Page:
The capsule which came back to Earth had been attached to the Hayabusa-2 spacecraft that originally collected the samples which weigh more than 100 grams. Hayabusa-2 detached the capsule at an altitude of around 200km. The capsule then came through the atmosphere with a fiery tail travelling at 11km/s before deploying its parachute and separating its heat shield. As it got closer to the Earth, a beacon began transmitting so that it could be found.
The 16kg capsule will undergo examination in Australia and then it’ll go to a JAXA facility in Sagamihara for further analysis and storage. The cargo that it’s carrying is significant because it will help scientists learn more about the history of the Solar System but also about asteroids like Ryugu.
Hayabusa-2 was launched on December 3, 2014, and rendezvoused with Ryugu on June 27, 2018. It spent about 18 months surveying the asteroid and took the samples. It began its return last November before arriving back several hours ago.
Source: JAXA via BBC News
By Ather Fawaz
Elon Musk urges SpaceX to consider Starship as the top priority
by Ather Fawaz
After successfully completing Crew Dragon's maiden manned flight to the International Space Station, SpaceX now wants to shift gears and prioritize other projects. As picked up by CNBC, the founder and CEO of SpaceX, Elon Musk, wrote a company-wide email urging employees to primarily focus on the Starship initiative henceforth.
Musk asked his employees to consider devoting "significant time” to accelerate progress "dramatically and immediately" on the project. “Please consider the top SpaceX priority (apart from anything that could reduce Dragon return risk) to be Starship,” he stated in the email.
Since day one, the Starship project has been SpaceX's bold initiative to make space travel and the inhabitation of other planets a tangible reality. While we are beyond Musk's initial planned window to put the iconic stainless steel rocket in orbit, that is not to say that the company has not been working on the project at all.
Back in April, SpaceX released a user guide for the Starship rocket encapsulating its various configurations, and claimed that the project is "expected to allow for space-based activities that have not been possible since the retirement of the Space Shuttle and Space Transportation System or have never been possible before."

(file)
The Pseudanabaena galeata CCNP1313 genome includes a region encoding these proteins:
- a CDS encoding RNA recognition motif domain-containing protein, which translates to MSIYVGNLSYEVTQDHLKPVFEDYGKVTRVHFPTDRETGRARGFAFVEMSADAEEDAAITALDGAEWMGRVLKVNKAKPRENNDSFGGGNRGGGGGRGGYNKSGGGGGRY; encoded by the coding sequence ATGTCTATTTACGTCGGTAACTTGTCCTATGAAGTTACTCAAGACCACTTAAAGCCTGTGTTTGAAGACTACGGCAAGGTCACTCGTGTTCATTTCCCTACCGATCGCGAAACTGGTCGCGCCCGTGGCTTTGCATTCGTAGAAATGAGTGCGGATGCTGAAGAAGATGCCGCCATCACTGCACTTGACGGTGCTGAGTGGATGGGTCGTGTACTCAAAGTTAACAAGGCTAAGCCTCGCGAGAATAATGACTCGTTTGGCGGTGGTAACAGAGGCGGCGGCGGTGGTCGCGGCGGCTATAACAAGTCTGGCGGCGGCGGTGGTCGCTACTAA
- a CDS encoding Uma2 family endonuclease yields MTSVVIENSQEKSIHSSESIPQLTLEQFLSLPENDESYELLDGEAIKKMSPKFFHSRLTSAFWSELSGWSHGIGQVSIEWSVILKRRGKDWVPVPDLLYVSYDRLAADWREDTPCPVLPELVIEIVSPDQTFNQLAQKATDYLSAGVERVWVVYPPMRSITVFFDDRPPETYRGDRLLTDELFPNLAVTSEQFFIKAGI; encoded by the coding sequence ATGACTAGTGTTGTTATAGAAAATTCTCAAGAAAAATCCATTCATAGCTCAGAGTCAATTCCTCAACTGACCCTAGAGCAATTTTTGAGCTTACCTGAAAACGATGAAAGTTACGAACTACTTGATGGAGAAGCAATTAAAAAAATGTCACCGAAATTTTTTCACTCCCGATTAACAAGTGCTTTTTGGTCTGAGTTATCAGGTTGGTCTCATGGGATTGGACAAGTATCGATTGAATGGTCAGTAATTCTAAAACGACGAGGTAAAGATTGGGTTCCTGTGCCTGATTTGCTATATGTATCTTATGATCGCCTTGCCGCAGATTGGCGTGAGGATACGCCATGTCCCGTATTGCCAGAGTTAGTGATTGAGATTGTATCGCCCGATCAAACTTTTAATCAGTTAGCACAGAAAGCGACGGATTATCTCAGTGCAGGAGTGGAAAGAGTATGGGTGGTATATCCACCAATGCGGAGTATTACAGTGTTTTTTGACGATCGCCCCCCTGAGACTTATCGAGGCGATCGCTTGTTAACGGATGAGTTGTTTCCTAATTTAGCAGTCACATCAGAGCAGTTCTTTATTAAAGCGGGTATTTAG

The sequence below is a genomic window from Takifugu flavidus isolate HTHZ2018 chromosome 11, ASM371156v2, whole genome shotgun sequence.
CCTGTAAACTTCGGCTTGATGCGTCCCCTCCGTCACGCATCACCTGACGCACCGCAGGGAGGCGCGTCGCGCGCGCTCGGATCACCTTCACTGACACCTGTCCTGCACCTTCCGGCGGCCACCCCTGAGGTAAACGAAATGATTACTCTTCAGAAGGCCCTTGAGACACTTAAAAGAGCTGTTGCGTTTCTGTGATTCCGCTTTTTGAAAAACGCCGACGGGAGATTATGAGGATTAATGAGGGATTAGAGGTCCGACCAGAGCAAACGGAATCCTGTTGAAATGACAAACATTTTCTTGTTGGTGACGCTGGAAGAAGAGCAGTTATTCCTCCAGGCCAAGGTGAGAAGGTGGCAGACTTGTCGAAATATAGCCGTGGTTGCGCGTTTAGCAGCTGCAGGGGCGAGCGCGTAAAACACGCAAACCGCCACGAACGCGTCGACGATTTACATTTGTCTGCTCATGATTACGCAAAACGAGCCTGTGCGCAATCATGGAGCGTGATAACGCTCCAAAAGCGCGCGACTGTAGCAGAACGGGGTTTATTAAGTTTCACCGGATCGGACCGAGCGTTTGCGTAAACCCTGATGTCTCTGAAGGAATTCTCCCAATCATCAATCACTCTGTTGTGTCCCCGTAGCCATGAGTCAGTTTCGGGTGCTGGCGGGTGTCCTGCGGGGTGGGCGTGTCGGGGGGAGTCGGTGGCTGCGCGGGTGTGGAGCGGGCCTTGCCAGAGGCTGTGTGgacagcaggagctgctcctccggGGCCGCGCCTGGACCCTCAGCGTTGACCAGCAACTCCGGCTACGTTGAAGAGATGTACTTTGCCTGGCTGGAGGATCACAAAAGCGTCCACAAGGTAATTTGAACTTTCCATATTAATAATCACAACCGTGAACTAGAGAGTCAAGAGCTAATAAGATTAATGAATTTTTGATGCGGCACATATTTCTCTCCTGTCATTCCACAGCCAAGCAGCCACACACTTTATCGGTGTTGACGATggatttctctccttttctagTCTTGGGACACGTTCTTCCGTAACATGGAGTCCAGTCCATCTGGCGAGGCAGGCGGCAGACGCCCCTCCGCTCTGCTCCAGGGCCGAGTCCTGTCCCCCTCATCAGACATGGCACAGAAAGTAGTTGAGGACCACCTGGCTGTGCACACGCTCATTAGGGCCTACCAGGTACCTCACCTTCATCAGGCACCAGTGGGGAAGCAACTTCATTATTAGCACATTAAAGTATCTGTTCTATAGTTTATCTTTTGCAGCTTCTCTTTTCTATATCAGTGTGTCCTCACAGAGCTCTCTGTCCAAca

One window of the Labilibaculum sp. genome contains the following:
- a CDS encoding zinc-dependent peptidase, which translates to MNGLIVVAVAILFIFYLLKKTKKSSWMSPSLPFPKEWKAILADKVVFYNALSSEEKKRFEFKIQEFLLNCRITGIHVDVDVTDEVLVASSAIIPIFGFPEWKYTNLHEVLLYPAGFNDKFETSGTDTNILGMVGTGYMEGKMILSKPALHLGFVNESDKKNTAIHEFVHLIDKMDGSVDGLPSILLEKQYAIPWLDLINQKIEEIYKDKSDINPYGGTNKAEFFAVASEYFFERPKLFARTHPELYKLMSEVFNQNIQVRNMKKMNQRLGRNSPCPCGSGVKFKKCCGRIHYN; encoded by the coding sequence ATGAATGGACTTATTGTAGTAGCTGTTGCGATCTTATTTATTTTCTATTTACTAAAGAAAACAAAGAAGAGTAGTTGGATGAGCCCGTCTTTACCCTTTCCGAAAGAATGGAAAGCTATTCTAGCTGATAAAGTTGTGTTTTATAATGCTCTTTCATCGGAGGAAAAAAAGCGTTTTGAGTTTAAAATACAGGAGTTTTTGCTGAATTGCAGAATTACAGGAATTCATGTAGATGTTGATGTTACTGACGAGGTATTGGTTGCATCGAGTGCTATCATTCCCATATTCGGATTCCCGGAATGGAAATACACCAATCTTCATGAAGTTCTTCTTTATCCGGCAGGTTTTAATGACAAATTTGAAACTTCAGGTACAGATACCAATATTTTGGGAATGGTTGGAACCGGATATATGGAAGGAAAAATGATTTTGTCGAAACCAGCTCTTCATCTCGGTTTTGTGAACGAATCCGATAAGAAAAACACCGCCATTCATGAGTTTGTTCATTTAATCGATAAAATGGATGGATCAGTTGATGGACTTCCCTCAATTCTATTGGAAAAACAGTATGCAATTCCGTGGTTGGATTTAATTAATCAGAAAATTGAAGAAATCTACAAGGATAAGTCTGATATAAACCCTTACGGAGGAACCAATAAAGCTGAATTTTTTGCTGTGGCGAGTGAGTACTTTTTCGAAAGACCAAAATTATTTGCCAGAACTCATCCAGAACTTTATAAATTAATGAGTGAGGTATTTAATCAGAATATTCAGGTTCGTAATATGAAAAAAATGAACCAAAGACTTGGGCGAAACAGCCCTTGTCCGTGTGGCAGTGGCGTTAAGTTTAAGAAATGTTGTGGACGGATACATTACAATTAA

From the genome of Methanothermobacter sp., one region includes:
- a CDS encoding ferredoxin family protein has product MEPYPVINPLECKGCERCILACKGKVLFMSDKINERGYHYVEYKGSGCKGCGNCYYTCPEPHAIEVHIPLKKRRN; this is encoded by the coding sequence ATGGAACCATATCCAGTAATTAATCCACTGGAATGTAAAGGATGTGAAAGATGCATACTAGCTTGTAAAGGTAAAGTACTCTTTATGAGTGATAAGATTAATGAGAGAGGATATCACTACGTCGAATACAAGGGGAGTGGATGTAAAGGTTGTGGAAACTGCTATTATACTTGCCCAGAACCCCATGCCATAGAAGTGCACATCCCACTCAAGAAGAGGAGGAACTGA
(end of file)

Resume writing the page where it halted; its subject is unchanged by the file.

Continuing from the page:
Furthermore, SpaceX is regularly carrying out test runs of Starship's various prototypes. On May 30, despite the SN4 prototype's explosion on the test stand, preparations for testing the SN5 prototype at Boca Chica, Texas, are already underway.
By Ather Fawaz
SpaceX unveils a Users Guide for its Starship rocket
by Ather Fawaz
SpaceX just released a Users Guide for its giant Starship rocket. The document provides a terse overview of the rocket that is designed to transport people, payloads, satellites, and cargo to a variety of orbits and Earth, Lunar, or Martian landing sites.
After giving a brief overview of SpaceX and the program itself, the guide goes through payload configurations and mechanical interfaces. A comparison is drawn between crewed and uncrewed configurations. Specifically, Starship, in its current configuration, is able to "transport up to 100 people from Earth into LEO and on to the Moon and Mars."
Alongside these, the guide also dabbles in the specifics apropos Acoustics, Environments, Payload Separation and Cargo Configurations. Further, the guide states that Starship is "expected to allow for space-based activities that have not been possible since the retirement of the Space Shuttle and Space Transportation System or have never been possible before." One detail that is missing, however, is cost. How much a ticket to space onboard Starship will cost is still a question mark.
Lastly, SpaceX stated that it is open to suggestions and the conceptualization of new ideas. So for anyone who wants to chime in, they may send an email to the company at firstname.lastname@example.org.